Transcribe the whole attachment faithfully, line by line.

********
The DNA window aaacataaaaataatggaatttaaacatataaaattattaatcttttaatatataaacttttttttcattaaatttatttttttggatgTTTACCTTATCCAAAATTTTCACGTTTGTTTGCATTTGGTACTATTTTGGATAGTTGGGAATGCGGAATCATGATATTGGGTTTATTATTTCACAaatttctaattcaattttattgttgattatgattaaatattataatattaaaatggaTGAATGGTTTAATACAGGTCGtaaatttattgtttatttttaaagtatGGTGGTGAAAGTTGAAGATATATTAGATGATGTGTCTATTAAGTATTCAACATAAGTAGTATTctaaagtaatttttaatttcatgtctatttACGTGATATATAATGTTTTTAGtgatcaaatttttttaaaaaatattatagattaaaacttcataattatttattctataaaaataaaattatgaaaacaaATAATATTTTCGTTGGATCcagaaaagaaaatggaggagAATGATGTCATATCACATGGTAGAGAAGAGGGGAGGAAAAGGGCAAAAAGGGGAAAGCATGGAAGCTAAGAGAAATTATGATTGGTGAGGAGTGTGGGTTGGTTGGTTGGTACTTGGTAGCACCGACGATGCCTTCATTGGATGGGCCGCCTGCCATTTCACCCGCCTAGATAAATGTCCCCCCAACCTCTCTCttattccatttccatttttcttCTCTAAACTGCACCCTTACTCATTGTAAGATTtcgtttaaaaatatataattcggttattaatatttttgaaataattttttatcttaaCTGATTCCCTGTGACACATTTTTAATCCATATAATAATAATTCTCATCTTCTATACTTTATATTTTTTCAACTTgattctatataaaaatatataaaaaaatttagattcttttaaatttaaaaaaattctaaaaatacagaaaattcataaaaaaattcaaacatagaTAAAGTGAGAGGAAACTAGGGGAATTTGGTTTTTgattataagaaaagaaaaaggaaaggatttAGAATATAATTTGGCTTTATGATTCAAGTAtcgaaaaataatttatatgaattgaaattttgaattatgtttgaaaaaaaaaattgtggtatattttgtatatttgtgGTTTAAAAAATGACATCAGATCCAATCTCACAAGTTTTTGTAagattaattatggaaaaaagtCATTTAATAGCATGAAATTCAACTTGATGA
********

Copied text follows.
The DNA window aaacataaaaataatggaatttaaacatataaaattattaatcttttaatatataaacttttttttcattaaatttatttttttggatgTTTACCTTATCCAAAATTTTCACGTTTGTTTGCATTTGGTACTATTTTGGATAGTTGGGAATGCGGAATCATGATATTGGGTTTATTATTTCACAaatttctaattcaattttattgttgattatgattaaatattataatattaaaatggaTGAATGGTTTAATACAGGTCGtaaatttattgtttatttttaaagtatGGTGGTGAAAGTTGAAGATATATTAGATGATGTGTCTATTAAGTATTCAACATAAGTAGTATTctaaagtaatttttaatttcatgtctatttACGTGATATATAATGTTTTTAGtgatcaaatttttttaaaaaatattatagattaaaacttcataattatttattctataaaaataaaattatgaaaacaaATAATATTTTCGTTGGATCcagaaaagaaaatggaggagAATGATGTCATATCACATGGTAGAGAAGAGGGGAGGAAAAGGGCAAAAAGGGGAAAGCATGGAAGCTAAGAGAAATTATGATTGGTGAGGAGTGTGGGTTGGTTGGTTGGTACTTGGTAGCACCGACGATGCCTTCATTGGATGGGCCGCCTGCCATTTCACCCGCCTAGATAAATGTCCCCCCAACCTCTCTCttattccatttccatttttcttCTCTAAACTGCACCCTTACTCATTGTAAGATTtcgtttaaaaatatataattcggttattaatatttttgaaataattttttatcttaaCTGATTCCCTGTGACACATTTTTAATCCATATAATAATAATTCTCATCTTCTATACTTTATATTTTTTCAACTTgattctatataaaaatatataaaaaaatttagattcttttaaatttaaaaaaattctaaaaatacagaaaattcataaaaaaattcaaacatagaTAAAGTGAGAGGAAACTAGGGGAATTTGGTTTTTgattataagaaaagaaaaaggaaaggatttAGAATATAATTTGGCTTTATGATTCAAGTAtcgaaaaataatttatatgaattgaaattttgaattatgtttgaaaaaaaaaattgtggtatattttgtatatttgtgGTTTAAAAAATGACATCAGATCCAATCTCACAAGTTTTTGTAagattaattatggaaaaaagtCATTTAATAGCATGAAATTCAACTTGATGA